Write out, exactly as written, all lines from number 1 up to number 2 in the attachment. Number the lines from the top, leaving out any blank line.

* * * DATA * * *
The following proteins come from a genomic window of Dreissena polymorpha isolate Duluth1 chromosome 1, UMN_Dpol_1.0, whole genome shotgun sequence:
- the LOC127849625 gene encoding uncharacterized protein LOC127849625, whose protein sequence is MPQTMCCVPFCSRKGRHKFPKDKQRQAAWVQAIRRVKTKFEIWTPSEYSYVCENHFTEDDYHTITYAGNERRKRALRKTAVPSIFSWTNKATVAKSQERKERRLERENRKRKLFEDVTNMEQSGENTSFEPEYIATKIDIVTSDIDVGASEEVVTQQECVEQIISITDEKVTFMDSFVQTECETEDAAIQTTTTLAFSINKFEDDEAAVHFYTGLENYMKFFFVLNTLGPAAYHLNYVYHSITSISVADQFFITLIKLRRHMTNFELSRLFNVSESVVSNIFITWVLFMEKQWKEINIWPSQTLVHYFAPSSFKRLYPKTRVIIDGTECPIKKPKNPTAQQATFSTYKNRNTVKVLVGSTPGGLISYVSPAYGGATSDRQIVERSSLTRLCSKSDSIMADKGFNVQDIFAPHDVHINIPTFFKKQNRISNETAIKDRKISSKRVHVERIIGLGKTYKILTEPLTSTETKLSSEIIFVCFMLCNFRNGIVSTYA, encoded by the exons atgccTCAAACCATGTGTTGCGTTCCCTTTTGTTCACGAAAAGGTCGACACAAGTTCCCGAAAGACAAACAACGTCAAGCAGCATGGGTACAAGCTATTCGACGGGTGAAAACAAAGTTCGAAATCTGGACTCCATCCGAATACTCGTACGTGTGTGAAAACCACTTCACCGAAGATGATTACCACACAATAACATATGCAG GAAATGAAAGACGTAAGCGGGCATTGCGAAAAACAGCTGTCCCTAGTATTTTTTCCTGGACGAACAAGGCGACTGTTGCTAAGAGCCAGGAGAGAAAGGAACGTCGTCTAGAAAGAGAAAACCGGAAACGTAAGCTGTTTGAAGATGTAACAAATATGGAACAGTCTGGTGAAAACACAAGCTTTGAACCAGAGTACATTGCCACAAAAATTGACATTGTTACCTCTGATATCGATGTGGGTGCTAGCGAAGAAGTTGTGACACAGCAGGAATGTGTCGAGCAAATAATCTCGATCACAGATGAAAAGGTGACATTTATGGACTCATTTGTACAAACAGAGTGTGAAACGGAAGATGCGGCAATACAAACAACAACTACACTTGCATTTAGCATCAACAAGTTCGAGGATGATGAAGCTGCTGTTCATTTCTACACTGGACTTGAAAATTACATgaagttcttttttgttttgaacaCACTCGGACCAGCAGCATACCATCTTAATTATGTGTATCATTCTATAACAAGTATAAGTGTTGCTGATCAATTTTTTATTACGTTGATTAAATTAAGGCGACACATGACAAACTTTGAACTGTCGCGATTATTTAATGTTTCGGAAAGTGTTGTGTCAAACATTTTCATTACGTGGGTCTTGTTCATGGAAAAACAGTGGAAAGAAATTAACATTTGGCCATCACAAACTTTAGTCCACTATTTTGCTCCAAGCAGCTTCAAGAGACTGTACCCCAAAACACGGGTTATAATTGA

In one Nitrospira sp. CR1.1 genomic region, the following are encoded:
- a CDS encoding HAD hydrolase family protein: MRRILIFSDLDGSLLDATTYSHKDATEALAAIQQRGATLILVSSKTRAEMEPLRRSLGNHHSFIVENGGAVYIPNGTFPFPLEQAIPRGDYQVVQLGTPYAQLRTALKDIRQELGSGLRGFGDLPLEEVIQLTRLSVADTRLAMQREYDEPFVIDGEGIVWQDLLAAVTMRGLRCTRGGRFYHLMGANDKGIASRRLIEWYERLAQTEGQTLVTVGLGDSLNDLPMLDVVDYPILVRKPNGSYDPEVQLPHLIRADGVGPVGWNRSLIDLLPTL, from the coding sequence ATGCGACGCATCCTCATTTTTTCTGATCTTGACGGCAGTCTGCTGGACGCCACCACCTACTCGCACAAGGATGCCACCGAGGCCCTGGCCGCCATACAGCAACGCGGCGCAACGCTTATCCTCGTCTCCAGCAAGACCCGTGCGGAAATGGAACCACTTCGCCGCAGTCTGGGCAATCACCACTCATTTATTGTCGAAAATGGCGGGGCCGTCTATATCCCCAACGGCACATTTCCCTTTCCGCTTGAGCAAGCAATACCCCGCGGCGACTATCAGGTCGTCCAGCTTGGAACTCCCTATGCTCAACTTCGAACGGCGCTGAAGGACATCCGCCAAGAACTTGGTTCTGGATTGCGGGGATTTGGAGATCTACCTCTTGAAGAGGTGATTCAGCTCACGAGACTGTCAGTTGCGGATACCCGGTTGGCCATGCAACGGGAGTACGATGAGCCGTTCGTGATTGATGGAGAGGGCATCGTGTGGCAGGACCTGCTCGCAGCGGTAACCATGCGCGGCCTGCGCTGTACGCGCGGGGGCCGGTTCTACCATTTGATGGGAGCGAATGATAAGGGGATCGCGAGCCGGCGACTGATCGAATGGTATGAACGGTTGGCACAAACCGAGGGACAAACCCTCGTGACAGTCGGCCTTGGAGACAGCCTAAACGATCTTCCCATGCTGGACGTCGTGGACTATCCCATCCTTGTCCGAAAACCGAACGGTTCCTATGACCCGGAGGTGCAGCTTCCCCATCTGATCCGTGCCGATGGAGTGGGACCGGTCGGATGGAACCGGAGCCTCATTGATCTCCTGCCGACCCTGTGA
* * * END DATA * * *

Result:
The following proteins come from a genomic window of Dreissena polymorpha isolate Duluth1 chromosome 1, UMN_Dpol_1.0, whole genome shotgun sequence:
- the LOC127849625 gene encoding uncharacterized protein LOC127849625, whose protein sequence is MPQTMCCVPFCSRKGRHKFPKDKQRQAAWVQAIRRVKTKFEIWTPSEYSYVCENHFTEDDYHTITYAGNERRKRALRKTAVPSIFSWTNKATVAKSQERKERRLERENRKRKLFEDVTNMEQSGENTSFEPEYIATKIDIVTSDIDVGASEEVVTQQECVEQIISITDEKVTFMDSFVQTECETEDAAIQTTTTLAFSINKFEDDEAAVHFYTGLENYMKFFFVLNTLGPAAYHLNYVYHSITSISVADQFFITLIKLRRHMTNFELSRLFNVSESVVSNIFITWVLFMEKQWKEINIWPSQTLVHYFAPSSFKRLYPKTRVIIDGTECPIKKPKNPTAQQATFSTYKNRNTVKVLVGSTPGGLISYVSPAYGGATSDRQIVERSSLTRLCSKSDSIMADKGFNVQDIFAPHDVHINIPTFFKKQNRISNETAIKDRKISSKRVHVERIIGLGKTYKILTEPLTSTETKLSSEIIFVCFMLCNFRNGIVSTYA, encoded by the exons atgccTCAAACCATGTGTTGCGTTCCCTTTTGTTCACGAAAAGGTCGACACAAGTTCCCGAAAGACAAACAACGTCAAGCAGCATGGGTACAAGCTATTCGACGGGTGAAAACAAAGTTCGAAATCTGGACTCCATCCGAATACTCGTACGTGTGTGAAAACCACTTCACCGAAGATGATTACCACACAATAACATATGCAG GAAATGAAAGACGTAAGCGGGCATTGCGAAAAACAGCTGTCCCTAGTATTTTTTCCTGGACGAACAAGGCGACTGTTGCTAAGAGCCAGGAGAGAAAGGAACGTCGTCTAGAAAGAGAAAACCGGAAACGTAAGCTGTTTGAAGATGTAACAAATATGGAACAGTCTGGTGAAAACACAAGCTTTGAACCAGAGTACATTGCCACAAAAATTGACATTGTTACCTCTGATATCGATGTGGGTGCTAGCGAAGAAGTTGTGACACAGCAGGAATGTGTCGAGCAAATAATCTCGATCACAGATGAAAAGGTGACATTTATGGACTCATTTGTACAAACAGAGTGTGAAACGGAAGATGCGGCAATACAAACAACAACTACACTTGCATTTAGCATCAACAAGTTCGAGGATGATGAAGCTGCTGTTCATTTCTACACTGGACTTGAAAATTACATgaagttcttttttgttttgaacaCACTCGGACCAGCAGCATACCATCTTAATTATGTGTATCATTCTATAACAAGTATAAGTGTTGCTGATCAATTTTTTATTACGTTGATTAAATTAAGGCGACACATGACAAACTTTGAACTGTCGCGATTATTTAATGTTTCGGAAAGTGTTGTGTCAAACATTTTCATTACGTGGGTCTTGTTCATGGAAAAACAGTGGAAAGAAATTAACATTTGGCCATCACAAACTTTAGTCCACTATTTTGCTCCAAGCAGCTTCAAGAGACTGTACCCCAAAACACGGGTTATAATTGA